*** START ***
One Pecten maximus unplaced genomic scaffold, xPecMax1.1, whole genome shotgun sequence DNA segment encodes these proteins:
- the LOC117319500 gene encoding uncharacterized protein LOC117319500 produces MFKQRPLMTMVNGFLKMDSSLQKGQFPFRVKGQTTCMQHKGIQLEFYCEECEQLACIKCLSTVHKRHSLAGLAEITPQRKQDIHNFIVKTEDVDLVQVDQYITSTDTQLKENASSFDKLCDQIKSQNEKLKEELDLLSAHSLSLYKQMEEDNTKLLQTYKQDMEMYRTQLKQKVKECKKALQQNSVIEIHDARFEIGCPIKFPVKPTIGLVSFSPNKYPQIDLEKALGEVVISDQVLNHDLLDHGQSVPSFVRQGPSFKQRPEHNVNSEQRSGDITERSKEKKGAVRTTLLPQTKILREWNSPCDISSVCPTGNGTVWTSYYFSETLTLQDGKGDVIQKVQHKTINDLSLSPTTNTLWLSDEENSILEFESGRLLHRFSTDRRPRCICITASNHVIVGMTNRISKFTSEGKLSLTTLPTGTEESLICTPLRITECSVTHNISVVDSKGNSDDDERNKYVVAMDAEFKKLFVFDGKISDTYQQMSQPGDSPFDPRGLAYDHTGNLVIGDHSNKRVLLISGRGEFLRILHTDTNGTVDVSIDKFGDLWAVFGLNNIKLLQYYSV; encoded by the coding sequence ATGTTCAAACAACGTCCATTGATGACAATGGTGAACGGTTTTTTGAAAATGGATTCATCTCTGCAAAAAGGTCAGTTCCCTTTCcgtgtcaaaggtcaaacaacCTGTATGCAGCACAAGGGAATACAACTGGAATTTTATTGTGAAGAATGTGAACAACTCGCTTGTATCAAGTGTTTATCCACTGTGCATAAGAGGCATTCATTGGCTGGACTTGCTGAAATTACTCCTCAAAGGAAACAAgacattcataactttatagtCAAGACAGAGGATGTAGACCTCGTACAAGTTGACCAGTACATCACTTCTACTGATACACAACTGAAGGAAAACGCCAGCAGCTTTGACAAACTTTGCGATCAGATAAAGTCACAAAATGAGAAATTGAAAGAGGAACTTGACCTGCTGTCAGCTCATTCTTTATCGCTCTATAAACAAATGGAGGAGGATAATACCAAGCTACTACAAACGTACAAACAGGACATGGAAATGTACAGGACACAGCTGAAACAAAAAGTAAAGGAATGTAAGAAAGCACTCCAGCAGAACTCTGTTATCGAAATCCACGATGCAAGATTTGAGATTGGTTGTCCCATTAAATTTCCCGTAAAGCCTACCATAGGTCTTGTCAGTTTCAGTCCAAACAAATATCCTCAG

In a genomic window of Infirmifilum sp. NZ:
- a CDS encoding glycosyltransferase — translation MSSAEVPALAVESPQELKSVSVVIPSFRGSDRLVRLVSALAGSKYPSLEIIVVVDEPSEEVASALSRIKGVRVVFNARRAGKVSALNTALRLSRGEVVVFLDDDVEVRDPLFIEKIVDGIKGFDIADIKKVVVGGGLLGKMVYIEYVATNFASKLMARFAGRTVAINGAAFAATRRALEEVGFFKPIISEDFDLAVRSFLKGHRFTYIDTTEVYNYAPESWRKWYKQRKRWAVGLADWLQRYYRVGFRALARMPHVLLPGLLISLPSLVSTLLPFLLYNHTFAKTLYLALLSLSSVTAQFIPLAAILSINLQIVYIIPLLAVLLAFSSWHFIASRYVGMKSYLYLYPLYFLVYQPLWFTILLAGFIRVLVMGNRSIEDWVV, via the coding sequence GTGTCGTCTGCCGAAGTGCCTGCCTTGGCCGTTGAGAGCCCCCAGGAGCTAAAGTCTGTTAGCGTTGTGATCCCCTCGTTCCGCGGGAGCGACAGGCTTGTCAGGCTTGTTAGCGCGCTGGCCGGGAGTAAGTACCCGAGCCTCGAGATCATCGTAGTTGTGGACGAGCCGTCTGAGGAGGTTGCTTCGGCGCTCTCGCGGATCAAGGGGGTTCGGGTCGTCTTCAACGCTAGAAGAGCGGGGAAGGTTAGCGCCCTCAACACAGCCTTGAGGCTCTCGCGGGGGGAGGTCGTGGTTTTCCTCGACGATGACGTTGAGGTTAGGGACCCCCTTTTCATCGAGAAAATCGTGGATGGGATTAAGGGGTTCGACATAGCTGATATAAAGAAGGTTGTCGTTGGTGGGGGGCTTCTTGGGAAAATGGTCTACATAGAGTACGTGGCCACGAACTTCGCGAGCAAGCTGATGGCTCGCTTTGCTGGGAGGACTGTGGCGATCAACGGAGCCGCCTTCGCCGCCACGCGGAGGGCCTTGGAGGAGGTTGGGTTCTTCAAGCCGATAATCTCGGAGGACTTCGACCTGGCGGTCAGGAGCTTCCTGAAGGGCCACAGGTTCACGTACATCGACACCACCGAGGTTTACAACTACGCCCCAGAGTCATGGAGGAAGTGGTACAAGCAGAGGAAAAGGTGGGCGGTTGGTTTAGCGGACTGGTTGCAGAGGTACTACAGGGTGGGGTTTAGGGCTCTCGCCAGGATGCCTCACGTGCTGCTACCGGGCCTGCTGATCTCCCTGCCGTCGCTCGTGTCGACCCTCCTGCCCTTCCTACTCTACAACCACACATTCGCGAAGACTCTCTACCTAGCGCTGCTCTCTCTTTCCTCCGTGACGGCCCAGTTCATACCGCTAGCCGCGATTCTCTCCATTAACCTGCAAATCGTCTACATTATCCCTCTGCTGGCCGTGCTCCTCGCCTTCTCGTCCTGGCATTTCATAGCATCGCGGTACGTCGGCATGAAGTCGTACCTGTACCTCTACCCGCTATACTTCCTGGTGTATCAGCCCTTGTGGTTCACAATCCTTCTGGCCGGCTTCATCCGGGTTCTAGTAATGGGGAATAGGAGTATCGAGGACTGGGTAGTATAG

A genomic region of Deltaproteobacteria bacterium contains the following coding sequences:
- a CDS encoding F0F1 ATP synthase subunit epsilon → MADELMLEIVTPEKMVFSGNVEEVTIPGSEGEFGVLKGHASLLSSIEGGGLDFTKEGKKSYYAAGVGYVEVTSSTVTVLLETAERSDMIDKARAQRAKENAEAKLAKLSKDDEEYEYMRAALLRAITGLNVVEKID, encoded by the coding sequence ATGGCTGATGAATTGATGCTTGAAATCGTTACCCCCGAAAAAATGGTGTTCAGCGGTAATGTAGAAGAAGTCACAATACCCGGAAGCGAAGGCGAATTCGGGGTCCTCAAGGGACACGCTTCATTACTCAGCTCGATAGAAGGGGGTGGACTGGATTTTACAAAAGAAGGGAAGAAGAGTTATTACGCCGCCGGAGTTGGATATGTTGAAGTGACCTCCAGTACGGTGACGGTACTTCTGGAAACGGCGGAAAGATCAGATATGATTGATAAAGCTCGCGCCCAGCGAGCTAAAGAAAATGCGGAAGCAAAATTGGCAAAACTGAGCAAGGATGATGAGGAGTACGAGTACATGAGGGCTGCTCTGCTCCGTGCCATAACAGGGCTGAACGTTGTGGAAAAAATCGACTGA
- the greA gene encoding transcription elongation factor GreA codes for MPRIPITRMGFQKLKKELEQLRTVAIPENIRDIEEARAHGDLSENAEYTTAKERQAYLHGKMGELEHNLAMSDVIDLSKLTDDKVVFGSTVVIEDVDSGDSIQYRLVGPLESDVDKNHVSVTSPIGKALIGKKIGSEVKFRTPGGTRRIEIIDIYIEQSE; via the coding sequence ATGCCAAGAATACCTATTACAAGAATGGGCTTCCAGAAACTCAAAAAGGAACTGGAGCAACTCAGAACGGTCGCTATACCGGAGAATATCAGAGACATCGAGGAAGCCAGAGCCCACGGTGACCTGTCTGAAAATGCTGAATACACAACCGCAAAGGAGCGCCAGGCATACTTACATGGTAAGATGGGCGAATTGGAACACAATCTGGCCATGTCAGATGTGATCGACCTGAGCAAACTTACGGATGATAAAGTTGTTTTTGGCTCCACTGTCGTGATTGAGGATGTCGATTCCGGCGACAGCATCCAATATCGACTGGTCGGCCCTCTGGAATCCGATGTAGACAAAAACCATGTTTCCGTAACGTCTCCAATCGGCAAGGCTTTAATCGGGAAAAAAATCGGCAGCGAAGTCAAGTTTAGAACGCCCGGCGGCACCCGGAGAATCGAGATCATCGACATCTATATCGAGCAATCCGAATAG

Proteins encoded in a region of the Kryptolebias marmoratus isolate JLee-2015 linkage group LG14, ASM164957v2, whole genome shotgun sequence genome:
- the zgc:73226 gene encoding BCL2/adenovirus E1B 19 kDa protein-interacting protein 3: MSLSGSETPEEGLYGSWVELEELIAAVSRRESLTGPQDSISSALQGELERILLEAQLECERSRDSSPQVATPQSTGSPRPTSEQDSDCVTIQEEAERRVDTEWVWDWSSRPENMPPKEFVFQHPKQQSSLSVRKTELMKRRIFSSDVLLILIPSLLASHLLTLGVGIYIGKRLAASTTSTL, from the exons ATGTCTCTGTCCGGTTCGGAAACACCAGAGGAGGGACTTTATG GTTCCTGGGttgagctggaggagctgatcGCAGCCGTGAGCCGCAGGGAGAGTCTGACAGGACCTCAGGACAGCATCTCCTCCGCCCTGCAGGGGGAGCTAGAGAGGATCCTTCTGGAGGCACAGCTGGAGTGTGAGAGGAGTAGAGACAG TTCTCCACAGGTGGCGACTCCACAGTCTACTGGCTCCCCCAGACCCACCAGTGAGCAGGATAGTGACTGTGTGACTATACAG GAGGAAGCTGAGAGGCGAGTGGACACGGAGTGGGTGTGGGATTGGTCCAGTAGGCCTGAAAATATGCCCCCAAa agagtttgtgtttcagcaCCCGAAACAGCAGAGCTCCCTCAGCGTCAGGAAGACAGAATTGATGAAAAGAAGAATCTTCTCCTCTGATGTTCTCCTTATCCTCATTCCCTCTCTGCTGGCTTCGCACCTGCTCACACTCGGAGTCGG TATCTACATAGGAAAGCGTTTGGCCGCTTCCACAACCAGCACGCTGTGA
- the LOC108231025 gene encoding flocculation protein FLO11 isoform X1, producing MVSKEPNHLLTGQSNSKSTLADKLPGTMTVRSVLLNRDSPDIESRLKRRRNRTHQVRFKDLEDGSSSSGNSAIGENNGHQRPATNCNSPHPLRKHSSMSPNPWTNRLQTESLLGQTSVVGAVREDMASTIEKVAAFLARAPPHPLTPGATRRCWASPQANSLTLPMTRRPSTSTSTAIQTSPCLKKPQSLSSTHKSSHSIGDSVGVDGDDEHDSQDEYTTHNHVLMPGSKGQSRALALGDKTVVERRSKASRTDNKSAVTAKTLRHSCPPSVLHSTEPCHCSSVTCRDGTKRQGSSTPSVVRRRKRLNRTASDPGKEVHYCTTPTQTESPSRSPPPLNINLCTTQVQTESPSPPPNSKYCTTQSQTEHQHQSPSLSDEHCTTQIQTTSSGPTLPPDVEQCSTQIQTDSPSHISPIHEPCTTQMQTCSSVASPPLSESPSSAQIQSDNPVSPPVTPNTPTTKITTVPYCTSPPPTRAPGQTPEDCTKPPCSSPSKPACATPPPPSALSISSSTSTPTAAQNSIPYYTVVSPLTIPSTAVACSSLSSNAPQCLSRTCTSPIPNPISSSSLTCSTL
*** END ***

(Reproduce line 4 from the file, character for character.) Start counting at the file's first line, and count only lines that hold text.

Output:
- a CDS encoding glycosyltransferase — translation MSSAEVPALAVESPQELKSVSVVIPSFRGSDRLVRLVSALAGSKYPSLEIIVVVDEPSEEVASALSRIKGVRVVFNARRAGKVSALNTALRLSRGEVVVFLDDDVEVRDPLFIEKIVDGIKGFDIADIKKVVVGGGLLGKMVYIEYVATNFASKLMARFAGRTVAINGAAFAATRRALEEVGFFKPIISEDFDLAVRSFLKGHRFTYIDTTEVYNYAPESWRKWYKQRKRWAVGLADWLQRYYRVGFRALARMPHVLLPGLLISLPSLVSTLLPFLLYNHTFAKTLYLALLSLSSVTAQFIPLAAILSINLQIVYIIPLLAVLLAFSSWHFIASRYVGMKSYLYLYPLYFLVYQPLWFTILLAGFIRVLVMGNRSIEDWVV, via the coding sequence GTGTCGTCTGCCGAAGTGCCTGCCTTGGCCGTTGAGAGCCCCCAGGAGCTAAAGTCTGTTAGCGTTGTGATCCCCTCGTTCCGCGGGAGCGACAGGCTTGTCAGGCTTGTTAGCGCGCTGGCCGGGAGTAAGTACCCGAGCCTCGAGATCATCGTAGTTGTGGACGAGCCGTCTGAGGAGGTTGCTTCGGCGCTCTCGCGGATCAAGGGGGTTCGGGTCGTCTTCAACGCTAGAAGAGCGGGGAAGGTTAGCGCCCTCAACACAGCCTTGAGGCTCTCGCGGGGGGAGGTCGTGGTTTTCCTCGACGATGACGTTGAGGTTAGGGACCCCCTTTTCATCGAGAAAATCGTGGATGGGATTAAGGGGTTCGACATAGCTGATATAAAGAAGGTTGTCGTTGGTGGGGGGCTTCTTGGGAAAATGGTCTACATAGAGTACGTGGCCACGAACTTCGCGAGCAAGCTGATGGCTCGCTTTGCTGGGAGGACTGTGGCGATCAACGGAGCCGCCTTCGCCGCCACGCGGAGGGCCTTGGAGGAGGTTGGGTTCTTCAAGCCGATAATCTCGGAGGACTTCGACCTGGCGGTCAGGAGCTTCCTGAAGGGCCACAGGTTCACGTACATCGACACCACCGAGGTTTACAACTACGCCCCAGAGTCATGGAGGAAGTGGTACAAGCAGAGGAAAAGGTGGGCGGTTGGTTTAGCGGACTGGTTGCAGAGGTACTACAGGGTGGGGTTTAGGGCTCTCGCCAGGATGCCTCACGTGCTGCTACCGGGCCTGCTGATCTCCCTGCCGTCGCTCGTGTCGACCCTCCTGCCCTTCCTACTCTACAACCACACATTCGCGAAGACTCTCTACCTAGCGCTGCTCTCTCTTTCCTCCGTGACGGCCCAGTTCATACCGCTAGCCGCGATTCTCTCCATTAACCTGCAAATCGTCTACATTATCCCTCTGCTGGCCGTGCTCCTCGCCTTCTCGTCCTGGCATTTCATAGCATCGCGGTACGTCGGCATGAAGTCGTACCTGTACCTCTACCCGCTATACTTCCTGGTGTATCAGCCCTTGTGGTTCACAATCCTTCTGGCCGGCTTCATCCGGGTTCTAGTAATGGGGAATAGGAGTATCGAGGACTGGGTAGTATAG